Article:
State Park land returned to Upper Sioux Community 


By Lee Egerstrom

Sacred grounds that make up the Upper Sioux Agency State Park near Granite Falls will at long last be returned to the Upper Sioux Community Pezihutazizi Oyate.

The Minnesota Legislature approved the return of this historic part of Dakota homelands to the Upper Sioux Community (USC) in the just-ended 2023 legislative session. It represents the culmination of nearly two decades of pursuit by USC leaders.

Under existing laws, the Minnesota Department of Natural Resources will now seek to purchase additional land to replace the 1,300-acre Upper Sioux Agency State Park for recreational uses as part of the state park system.

For the Upper Sioux and Dakota people elsewhere, the sacred and historically significant site was dubious recreational property for the state park system from its creation in 1963.
That point was made repeatedly by Kevin Jensvold, Upper Sioux chairman, and other USC leaders in sessions of the Legislature and at public informational meetings.

In news accounts reported by the Marshall Independent and Granite Falls Advocate Tribune newspapers in April, Jensvold told people the state park was created on historic tribal treaty land and was that was a barrier for people wanting to use the land for spiritual and ceremonial purposes.

Referring to park fees, Jensvold explained at an April community meeting:
“I don’t know anybody in here who can raise their hand to say they have to pay to go visit their relatives’ graves. I don’t see anybody in here, you know, having that difficulty that this park poses.”

Advocate Tribune editor Jessica Stölen-Jacobson reported Jensvold explained how such park barriers had the Upper Sioux seeking return of the land for the past 18 years. “This request is nothing new,” he said at an informational meeting in Granite Falls.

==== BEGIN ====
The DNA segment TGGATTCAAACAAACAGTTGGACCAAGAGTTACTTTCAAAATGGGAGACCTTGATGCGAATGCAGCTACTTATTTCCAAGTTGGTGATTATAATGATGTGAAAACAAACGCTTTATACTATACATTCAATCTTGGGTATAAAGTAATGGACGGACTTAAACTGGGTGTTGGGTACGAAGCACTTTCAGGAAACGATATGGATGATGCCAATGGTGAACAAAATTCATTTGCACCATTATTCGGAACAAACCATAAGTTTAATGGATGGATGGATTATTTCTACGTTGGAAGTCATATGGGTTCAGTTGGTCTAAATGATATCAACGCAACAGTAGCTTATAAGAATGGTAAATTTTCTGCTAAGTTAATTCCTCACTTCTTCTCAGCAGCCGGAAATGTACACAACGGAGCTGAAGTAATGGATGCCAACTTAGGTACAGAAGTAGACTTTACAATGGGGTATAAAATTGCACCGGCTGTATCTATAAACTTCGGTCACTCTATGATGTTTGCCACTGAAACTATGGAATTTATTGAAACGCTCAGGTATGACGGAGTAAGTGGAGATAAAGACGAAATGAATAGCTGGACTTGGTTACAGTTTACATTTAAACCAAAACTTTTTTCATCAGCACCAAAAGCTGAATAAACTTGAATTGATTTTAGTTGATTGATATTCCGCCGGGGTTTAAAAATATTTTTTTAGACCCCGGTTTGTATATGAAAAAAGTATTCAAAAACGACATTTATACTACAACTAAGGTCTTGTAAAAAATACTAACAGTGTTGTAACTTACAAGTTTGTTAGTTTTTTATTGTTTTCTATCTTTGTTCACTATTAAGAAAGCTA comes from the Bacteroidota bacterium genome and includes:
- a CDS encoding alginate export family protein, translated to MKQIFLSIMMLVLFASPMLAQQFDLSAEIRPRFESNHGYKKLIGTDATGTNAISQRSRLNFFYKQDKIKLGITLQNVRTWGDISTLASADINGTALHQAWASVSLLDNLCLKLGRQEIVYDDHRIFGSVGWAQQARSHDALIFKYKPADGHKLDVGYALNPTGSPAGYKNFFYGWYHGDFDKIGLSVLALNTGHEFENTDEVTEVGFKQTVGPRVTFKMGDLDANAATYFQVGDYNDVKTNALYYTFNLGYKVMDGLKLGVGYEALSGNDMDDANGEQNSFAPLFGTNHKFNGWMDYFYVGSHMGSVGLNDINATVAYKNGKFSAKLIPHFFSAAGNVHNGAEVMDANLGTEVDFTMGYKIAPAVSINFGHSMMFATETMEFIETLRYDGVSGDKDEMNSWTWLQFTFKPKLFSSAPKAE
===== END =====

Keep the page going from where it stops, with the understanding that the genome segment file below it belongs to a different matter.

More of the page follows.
How Dakota land acquisitions were made by the state, or “Mni Sota” in the Dakota language, and state sanctioned enterprises remain a continuing source of legislative action and by groups seeking to right wrongs of the past.

There aren’t convenient thumbnail sketches of history for the Dakota people who have resided in the Minnesota River Valley for about 10,000 years. But the Upper Sioux Community does explain much on its website “This land we call Pezihutazizi Kapi (the place where they dig for yellow medicine) has been the homeland for our people, the Dakota Oyate (Nation), for thousands of years. We have always occupied this area bordering the Minnesota River Valley, with the exception of a short period of time in the late 1800’s following the U.S./Dakota Conflict of 1862. At that time, the Dakota were either exterminated, forcibly removed to reservations located somewhere else, or voluntarily fled to avoid harm.”

Throughout the long history of the Dakota Indigenous people, the experiences before and after the 1862 U.S.-Dakota War remain among the ugliest in both U.S. and Minnesota history.

That war had its start about 40 miles downriver where the Lower Sioux Agency was located is home to the Lower Sioux Indian Community. It ended – at least the warfare part of the struggle – near the Upper Sioux Agency area in the Battle of Wood Lake.

The Minnesota Historical Society has documented much that led to the war and to the unknown hundreds of deaths from starvation and mistreatment that followed it. There no longer is any doubt about causes for the war nor how Dakota land was taken by the government as punishment following the war.

When the federal government failed to make payments for land taken from the Dakota, and people were starving, a trader told a federal agent “..let them eat grass…” His body, with his mouth stuffed with grass, was later found. The war was on.

It is most remembered across the United States by the Army’s hanging 38 Dakota men at Mankato on Dec. 26, 1862. It is in the history books as the largest mass execution in U.S. history.

But that wasn’t the end to death and bloodshed. Deaths from starvation, disease and other problems imposed on dislocated and incarcerated men, women and children continued long after that year. Some counties in southern Minnesota continued to offer bounty payments for “redskins” – or scalps.

All this has influenced efforts by land grant universities, and especially the University of Minnesota; other units of governments, and institutions such as museums to reassess their involvement with Indigenous people and abuses.

Just two years earlier, the Minnesota Legislature and Minnesota Historical Society returned half the land (115 acres) that was taken from the Battle of Lower Sioux Agency site to the Lower Sioux Indian Community. This was called “an unprecedented step” in a Feb. 21, 2021 edition of the Minneapolis Star Tribune.

In that article, reporter Kelly Smith quoted Lower Sioux President Robert Larsen explaining:

“{Our ancestors} paid for this land over and over with their lives. It’s not a sale; it’s been paid for by the ones that aren’t here anymore.”